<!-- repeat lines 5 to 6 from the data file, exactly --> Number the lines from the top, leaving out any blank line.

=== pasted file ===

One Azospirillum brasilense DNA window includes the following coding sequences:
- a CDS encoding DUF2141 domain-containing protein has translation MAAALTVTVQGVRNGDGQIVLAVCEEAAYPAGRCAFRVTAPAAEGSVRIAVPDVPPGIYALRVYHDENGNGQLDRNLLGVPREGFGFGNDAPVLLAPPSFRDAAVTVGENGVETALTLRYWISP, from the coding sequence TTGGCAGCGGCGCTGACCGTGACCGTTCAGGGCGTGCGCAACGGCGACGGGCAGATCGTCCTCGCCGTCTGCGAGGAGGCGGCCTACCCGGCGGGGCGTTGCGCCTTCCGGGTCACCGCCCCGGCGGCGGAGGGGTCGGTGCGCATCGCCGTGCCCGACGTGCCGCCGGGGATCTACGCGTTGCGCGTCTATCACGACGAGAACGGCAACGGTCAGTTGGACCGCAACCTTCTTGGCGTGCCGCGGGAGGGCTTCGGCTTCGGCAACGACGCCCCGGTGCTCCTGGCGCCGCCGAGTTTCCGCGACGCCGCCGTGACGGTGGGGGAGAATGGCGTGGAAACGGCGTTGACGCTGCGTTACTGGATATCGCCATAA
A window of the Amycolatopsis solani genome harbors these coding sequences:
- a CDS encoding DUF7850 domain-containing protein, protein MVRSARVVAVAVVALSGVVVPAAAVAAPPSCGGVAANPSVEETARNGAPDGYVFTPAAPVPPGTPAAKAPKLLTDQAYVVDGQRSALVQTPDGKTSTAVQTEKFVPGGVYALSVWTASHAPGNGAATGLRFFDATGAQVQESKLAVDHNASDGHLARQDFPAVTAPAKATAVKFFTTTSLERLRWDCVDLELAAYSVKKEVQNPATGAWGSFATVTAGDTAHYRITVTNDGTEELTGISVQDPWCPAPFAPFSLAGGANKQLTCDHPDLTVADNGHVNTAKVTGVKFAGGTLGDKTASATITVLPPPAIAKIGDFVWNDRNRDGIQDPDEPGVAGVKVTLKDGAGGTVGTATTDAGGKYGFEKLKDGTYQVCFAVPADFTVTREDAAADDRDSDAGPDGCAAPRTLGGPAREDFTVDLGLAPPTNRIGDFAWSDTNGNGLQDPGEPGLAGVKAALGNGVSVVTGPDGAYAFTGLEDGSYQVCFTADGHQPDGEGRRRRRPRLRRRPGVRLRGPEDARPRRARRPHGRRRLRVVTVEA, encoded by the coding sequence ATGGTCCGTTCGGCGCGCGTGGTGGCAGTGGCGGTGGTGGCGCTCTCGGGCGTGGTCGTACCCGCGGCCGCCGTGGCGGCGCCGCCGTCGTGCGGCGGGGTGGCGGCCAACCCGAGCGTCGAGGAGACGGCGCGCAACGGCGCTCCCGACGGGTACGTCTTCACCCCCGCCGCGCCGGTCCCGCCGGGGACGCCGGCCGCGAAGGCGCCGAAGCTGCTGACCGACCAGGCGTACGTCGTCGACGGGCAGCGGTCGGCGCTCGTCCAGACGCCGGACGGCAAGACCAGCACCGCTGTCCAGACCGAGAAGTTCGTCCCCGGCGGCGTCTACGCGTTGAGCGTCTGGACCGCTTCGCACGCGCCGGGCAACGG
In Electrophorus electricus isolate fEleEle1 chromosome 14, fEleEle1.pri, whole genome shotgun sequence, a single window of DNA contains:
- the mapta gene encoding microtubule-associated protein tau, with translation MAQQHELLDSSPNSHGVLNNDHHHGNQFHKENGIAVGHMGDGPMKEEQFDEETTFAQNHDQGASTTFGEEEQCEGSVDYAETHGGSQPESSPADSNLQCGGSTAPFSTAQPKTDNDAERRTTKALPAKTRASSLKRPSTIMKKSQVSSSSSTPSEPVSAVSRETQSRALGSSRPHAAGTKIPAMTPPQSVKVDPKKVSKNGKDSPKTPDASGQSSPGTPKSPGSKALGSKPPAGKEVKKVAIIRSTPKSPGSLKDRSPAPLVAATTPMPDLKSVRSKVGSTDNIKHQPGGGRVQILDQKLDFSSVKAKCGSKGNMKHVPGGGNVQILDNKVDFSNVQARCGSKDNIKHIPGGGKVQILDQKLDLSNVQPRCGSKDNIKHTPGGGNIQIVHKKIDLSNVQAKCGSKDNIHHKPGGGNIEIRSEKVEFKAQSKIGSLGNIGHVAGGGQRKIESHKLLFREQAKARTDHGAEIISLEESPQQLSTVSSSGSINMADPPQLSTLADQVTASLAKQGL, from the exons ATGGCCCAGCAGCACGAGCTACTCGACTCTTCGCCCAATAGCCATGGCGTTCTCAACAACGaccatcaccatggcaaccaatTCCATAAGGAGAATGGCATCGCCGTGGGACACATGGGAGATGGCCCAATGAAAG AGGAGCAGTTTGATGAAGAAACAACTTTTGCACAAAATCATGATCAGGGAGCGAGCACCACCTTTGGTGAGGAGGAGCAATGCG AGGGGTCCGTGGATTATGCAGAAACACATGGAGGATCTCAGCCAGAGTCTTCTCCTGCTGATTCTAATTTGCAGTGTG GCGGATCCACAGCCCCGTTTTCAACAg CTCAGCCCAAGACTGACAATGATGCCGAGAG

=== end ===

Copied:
In Electrophorus electricus isolate fEleEle1 chromosome 14, fEleEle1.pri, whole genome shotgun sequence, a single window of DNA contains:
- the mapta gene encoding microtubule-associated protein tau, with translation MAQQHELLDSSPNSHGVLNNDHHHGNQFHKENGIAVGHMGDGPMKEEQFDEETTFAQNHDQGASTTFGEEEQCEGSVDYAETHGGSQPESSPADSNLQCGGSTAPFSTAQPKTDNDAERRTTKALPAKTRASSLKRPSTIMKKSQVSSSSSTPSEPVSAVSRETQSRALGSSRPHAAGTKIPAMTPPQSVKVDPKKVSKNGKDSPKTPDASGQSSPGTPKSPGSKALGSKPPAGKEVKKVAIIRSTPKSPGSLKDRSPAPLVAATTPMPDLKSVRSKVGSTDNIKHQPGGGRVQILDQKLDFSSVKAKCGSKGNMKHVPGGGNVQILDNKVDFSNVQARCGSKDNIKHIPGGGKVQILDQKLDLSNVQPRCGSKDNIKHTPGGGNIQIVHKKIDLSNVQAKCGSKDNIHHKPGGGNIEIRSEKVEFKAQSKIGSLGNIGHVAGGGQRKIESHKLLFREQAKARTDHGAEIISLEESPQQLSTVSSSGSINMADPPQLSTLADQVTASLAKQGL, from the exons ATGGCCCAGCAGCACGAGCTACTCGACTCTTCGCCCAATAGCCATGGCGTTCTCAACAACGaccatcaccatggcaaccaatTCCATAAGGAGAATGGCATCGCCGTGGGACACATGGGAGATGGCCCAATGAAAG AGGAGCAGTTTGATGAAGAAACAACTTTTGCACAAAATCATGATCAGGGAGCGAGCACCACCTTTGGTGAGGAGGAGCAATGCG AGGGGTCCGTGGATTATGCAGAAACACATGGAGGATCTCAGCCAGAGTCTTCTCCTGCTGATTCTAATTTGCAGTGTG GCGGATCCACAGCCCCGTTTTCAACAg CTCAGCCCAAGACTGACAATGATGCCGAGAG